Obstacles to effective messaging
- Federal government involvement
- The 10% state share – biggest obstacle
- Believe their taxes will go up
- Explaining the 100% federal government funding – voters want to know where the money is coming from in the federal government
- Do not know Medicaid levels are so low
- Unaware people have fallen into the coverage gap
- Do not want another government “handout” program
- There are few trusted messengers – hospitals not trusted, even governors not trusted in some states (e.g., Virginia)
Opportunities for effective messaging
- Want to help working families
- Are surprised Medicaid levels are so low
- Can be educated about the coverage gap
- Hearing the money is already earmarked makes them feel they would be foolish to turn it down – use it or lose it. This idea worked well!
- A hospital fee to cover 10% works well
- Hearing the expansion could be “cost-neutral” is effective
- University researchers/economists are considered very trustworthy messengers
- Talking about economic benefits to the state could help
- Give sample income ranges of those who are eligible
- Describe industries they work in
- Define the coverage gap
- Noting that states can opt out at any time, that it’s a pilot program, that the money has been set aside by ACA
- If we do nothing, these individuals will still go to the ER, still get sick, still cost money
While Mike talked about offense, Lesley talked about defense. We’re going to see some budget reconciliation efforts to cut Medicaid.
Medicaid covers immunizations, cancer screenings, and nursing home care. When people hear that these are the types of care that Medicaid covers, they are more supportive.
People are still very populist. As we go into this debate over Medicaid, we have some messages that will resonate.
When you tell people how low the uninsured rate is for kids, they are impressed, and it’s attributable to Medicaid and CHIP.
There are three important dates in advocacy for CHIP: “express lane” eligibility expires in March 2015; we need to extend funding through 2019 by September 30, 2015; provide maintenance of effort (MOE) that protects both CHIP and Medicaid (this expires in September 2019).
Why continue CHIP? Lesley explained that the ACA was designed to sit on top of CHIP and Medicaid. The out-of-pocket costs for kids would go up dramatically if CHIP disappeared.
Once people understand CHIP, support for it grows. The problem is that people don’t really understand it or recognize the name.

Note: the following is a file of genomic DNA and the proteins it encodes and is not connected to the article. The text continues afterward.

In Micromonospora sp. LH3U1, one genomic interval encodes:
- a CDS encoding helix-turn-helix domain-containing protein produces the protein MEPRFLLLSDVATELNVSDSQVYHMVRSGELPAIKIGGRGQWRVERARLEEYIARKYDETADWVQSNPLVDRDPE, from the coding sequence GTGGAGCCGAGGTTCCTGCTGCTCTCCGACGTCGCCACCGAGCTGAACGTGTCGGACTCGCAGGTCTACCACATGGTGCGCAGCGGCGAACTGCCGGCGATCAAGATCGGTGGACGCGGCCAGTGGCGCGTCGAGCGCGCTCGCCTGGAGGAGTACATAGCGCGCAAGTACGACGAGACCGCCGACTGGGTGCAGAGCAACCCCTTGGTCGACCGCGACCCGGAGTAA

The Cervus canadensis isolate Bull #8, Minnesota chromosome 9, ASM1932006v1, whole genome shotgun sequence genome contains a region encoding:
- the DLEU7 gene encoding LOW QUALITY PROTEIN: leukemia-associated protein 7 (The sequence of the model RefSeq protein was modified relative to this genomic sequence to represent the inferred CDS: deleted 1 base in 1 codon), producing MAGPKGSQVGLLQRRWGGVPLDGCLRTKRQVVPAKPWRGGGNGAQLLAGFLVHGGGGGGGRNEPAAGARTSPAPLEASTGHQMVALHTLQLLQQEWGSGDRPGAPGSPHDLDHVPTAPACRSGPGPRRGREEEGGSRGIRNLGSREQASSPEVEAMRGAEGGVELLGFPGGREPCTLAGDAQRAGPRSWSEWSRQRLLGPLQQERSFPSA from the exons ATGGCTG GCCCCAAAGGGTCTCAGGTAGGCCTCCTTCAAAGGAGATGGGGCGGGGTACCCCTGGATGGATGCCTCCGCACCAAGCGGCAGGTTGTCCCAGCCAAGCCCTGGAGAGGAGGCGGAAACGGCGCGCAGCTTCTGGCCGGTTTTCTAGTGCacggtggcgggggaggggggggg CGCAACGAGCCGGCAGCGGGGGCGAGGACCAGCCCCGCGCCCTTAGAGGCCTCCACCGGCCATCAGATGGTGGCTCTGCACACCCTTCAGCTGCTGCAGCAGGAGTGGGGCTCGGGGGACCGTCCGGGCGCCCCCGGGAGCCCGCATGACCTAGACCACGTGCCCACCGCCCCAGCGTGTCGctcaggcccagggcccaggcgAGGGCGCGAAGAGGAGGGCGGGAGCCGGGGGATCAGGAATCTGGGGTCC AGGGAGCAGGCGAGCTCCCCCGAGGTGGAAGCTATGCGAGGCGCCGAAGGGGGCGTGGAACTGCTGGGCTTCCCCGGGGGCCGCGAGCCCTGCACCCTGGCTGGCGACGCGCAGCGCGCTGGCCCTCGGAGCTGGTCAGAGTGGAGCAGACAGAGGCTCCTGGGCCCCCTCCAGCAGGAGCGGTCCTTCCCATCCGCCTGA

Even Tea Party Supporters like it: 66% supported it in one poll.
There’s a gender gap among older voters in terms of supporting CHIP. But among younger people, men support it and even in greater numbers.
In terms of messaging:
- “economic lifeline” really resonates with people
- testimonials work
- target moms, younger women, and Dems
- compare it to Medicare
- focus on the government’s balance sheet
- lump it in with Obamacare
In psychology, if you have people play a game where they can get money or possibly lose money, they are always loss-averse. One powerful message is “don’t gamble with children’s health.”
The law known as ICHIA (the Immigrant Children’s Health Insurance Act) gives states the option of covering immigrant children and pregnant women through Medicaid or CHIP without having to wait 5 years. This provision may be targeted for repeal.
Best message for defending this provision: Nobody should have to wait 5 years for health care, especially kids and pregnant women.
What, if any, messaging testing did you do around lawmakers? For Congress, similar messages work. For a lot of these members, they weren’t around for the passage of the ACA or reauthorization of CHIP. They’ve only voted “no” and tried to repeal the ACA. They need to be educated about Medicaid and CHIP and their bipartisan history.
How do red state conservatives respond to messaging about the need to keep funds to prevent closure of rural hospitals? Perry said they did discuss this with voters.
It was sort of unbelievable to them that hospitals could fail. “We didn’t have luck talking about hospitals closing their doors,” said Perry.
What are we asking lawmakers to do? We are not in favor of a two-year extension, we want four years (though would love a permanent extension). In 2019, we will have a complete debate about the future of CHIP. There’s some thought there will be some improvements to the ACA by that time, fixing the family glitch, etc. that will enable kids currently covered under CHIP to move to ACA.
8 a.m.—Good morning! Welcome to Day 2 of Health Action! We hear some early birds got up and ran around the National Mall this morning.
Between the networking breakfasts and networking luncheon, we’ll hear about two of the most pressing issues in health care: Medicaid expansion and CHIP.
Then, we’re very excited about the debate format of our afternoon event, exploring competing visions for the future of health care.
Stick around Friday evening to see who we honor with our health equity awards.